Normally, the cables 24 extend individually from the transducers 22 to the monitor units 26. As previously described, managing those cables which may extend from 2 to 4 meters or more within the environment of the patient is difficult. The cables not only present unwanted interference, but are subject to damage from inadvertent contact with persons and equipment. The cabling system 20 of the present invention consolidates the cables 24 into a single cable 28 extending between the proximity of the transducers 22a-22c and the monitor unit 26. In accordance with the principles of the present invention, the cables 24 from respective transducers 22 terminate into a first cable furcation block 46 (FIG. 2) mounted within the pole clamp 36. The cables 24a-24d are consolidated within the cable block 46 into the single cable 28. The single cable 28 extends the several meters from the cable block 46 to a second cable furcation block 48. The cable block 48 has individual monitor cables 50 on its output, which are then connected to the one or more monitor units 26. Thus, the consolidated single cable 28 is split into four cables 50a-50d corresponding to the cables 24a-24d, respectively. The distal ends of cables 50a-50d terminate into connectors 51a-51d which, in turn, are connected to mating connectors (not shown) on the monitor 26.
FIG. 2 illustrates the cable system 20 in more detail. The cables 24a-24d are terminated at their proximal ends into the cable block 46 and the distal ends of cables 24 are terminated with respective connectors 52a-52d, which may be coupled with mating connectors (not shown) located on the lower sides of the respective transducers 22. Each of the cables 24a-24d is a four wire cable with two wires providing an excitation signal to a transducer and the other two wires carrying an output signal from a respective one of the transducers 22. Those four wires are preferably surrounded by a shield, and the shield may include extra conductors to facilitate connecting the shield to the connectors 52. Each of the wires in each of the cables 24a-24d entering the cable furcation block 46 is spliced together with a corresponding wire exiting the cable furcation block 46 in the cable 28. Consequently, the four conductors in each of the cables 24a-24d will result in 16 conductors within the cable 28. Preferably, the conductors carrying the output signals from the transducers 22 are centrally located within the cable 28 and surrounded by a shield. The conductors carrying the excitation signals for the transducers 22 are located peripherally within the cable 28 and also surrounded by a shield. Other ground conductors and/or shields may be included in a known manner.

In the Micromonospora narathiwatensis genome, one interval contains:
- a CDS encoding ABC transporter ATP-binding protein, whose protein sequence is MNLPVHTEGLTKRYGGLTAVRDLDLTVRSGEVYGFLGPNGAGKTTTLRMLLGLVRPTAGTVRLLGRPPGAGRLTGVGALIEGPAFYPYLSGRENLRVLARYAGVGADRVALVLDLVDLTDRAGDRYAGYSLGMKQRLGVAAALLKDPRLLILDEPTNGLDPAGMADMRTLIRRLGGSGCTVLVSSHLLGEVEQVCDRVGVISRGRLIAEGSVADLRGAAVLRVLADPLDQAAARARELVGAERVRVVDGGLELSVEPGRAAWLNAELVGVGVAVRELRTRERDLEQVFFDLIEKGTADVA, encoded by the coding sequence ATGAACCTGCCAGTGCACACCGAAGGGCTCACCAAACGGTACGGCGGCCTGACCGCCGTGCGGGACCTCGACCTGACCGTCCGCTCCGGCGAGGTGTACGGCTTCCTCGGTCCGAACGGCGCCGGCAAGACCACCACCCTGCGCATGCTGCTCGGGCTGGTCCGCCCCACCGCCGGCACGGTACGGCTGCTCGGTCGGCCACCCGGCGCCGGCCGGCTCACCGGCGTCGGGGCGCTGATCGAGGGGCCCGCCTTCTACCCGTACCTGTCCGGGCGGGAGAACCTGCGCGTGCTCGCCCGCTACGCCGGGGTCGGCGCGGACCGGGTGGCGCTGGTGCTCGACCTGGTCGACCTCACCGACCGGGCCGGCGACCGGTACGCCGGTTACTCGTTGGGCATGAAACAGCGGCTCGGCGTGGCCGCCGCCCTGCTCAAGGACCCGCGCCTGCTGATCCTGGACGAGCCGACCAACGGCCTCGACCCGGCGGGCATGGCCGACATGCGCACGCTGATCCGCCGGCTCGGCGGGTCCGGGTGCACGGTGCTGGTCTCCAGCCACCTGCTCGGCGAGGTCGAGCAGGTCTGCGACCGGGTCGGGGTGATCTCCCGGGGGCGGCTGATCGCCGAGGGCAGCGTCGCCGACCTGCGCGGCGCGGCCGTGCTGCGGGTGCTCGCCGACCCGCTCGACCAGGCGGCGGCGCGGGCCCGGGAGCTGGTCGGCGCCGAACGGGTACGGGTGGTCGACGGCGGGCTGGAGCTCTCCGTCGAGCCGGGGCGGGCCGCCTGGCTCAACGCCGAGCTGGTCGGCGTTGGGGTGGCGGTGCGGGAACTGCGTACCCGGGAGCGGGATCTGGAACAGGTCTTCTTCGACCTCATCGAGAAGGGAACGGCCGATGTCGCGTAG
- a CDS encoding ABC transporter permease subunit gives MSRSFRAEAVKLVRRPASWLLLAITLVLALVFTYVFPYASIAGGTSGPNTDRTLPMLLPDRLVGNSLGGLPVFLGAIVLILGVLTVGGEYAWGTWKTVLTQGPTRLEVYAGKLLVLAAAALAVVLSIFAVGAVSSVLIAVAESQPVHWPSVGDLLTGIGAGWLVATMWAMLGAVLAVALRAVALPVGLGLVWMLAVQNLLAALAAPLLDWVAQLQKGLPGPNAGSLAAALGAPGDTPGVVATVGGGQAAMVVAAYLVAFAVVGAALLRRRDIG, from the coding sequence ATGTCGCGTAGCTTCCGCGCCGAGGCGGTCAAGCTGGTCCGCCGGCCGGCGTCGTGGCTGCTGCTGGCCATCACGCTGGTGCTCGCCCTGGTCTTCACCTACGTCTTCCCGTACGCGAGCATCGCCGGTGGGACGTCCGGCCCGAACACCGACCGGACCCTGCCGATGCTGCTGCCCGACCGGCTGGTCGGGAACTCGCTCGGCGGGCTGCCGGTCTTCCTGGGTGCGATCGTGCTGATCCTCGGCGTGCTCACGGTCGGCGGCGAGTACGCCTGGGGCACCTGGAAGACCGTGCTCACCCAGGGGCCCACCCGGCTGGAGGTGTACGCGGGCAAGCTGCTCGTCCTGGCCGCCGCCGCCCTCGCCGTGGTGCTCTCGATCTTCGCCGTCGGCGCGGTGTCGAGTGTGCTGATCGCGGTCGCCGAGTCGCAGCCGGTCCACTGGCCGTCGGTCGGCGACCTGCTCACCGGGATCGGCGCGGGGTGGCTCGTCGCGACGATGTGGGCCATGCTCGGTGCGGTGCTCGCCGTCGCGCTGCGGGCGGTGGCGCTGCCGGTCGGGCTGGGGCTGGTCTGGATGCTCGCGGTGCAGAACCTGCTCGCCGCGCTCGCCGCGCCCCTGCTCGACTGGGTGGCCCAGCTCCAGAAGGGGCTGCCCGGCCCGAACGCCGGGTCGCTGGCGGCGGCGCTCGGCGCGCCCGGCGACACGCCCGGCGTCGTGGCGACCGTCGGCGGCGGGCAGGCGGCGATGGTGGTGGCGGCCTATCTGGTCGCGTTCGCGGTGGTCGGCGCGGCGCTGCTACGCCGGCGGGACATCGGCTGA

Cable furcation block 46 is preferably molded in a two step process. The proximal ends of the cable 24 and one end of the cable 28 and their spliced interconnections (not shown), as appropriate, are laid up in a first mold. A mass of plastic, preferably, a lower cost polyethylene, is molded around the proximal ends of the cables 24, 28 to generally form the furcation cable block. That component is then placed in a second mold and a second material, for example, a polyvinyl chloride is molded as a veneer layer around the component to provide the final shape to the cable furcation block 46. Thus the proximal ends of the cables 24 and the one end of the cable 28 are permanently and nonremovably connected to and within the cable furcation block 46. Cable strain relief elements 54a-54e and the finger grip or handle 56 are also formed in the second mold. The process for making the cable furcation block 48 is substantially identical to that just described with respect to cable block 46. The spliced interconnections (not shown) of wires in the proximal ends of cables 50a-50d with respective wires in the opposite end of the main cable 28 are permanently and nonremovably molded into the cable block 48. The distal ends of the cables 50 are terminated with connectors 51a-51d, which are connectable to respective mating connectors (not shown) on the monitor units 26.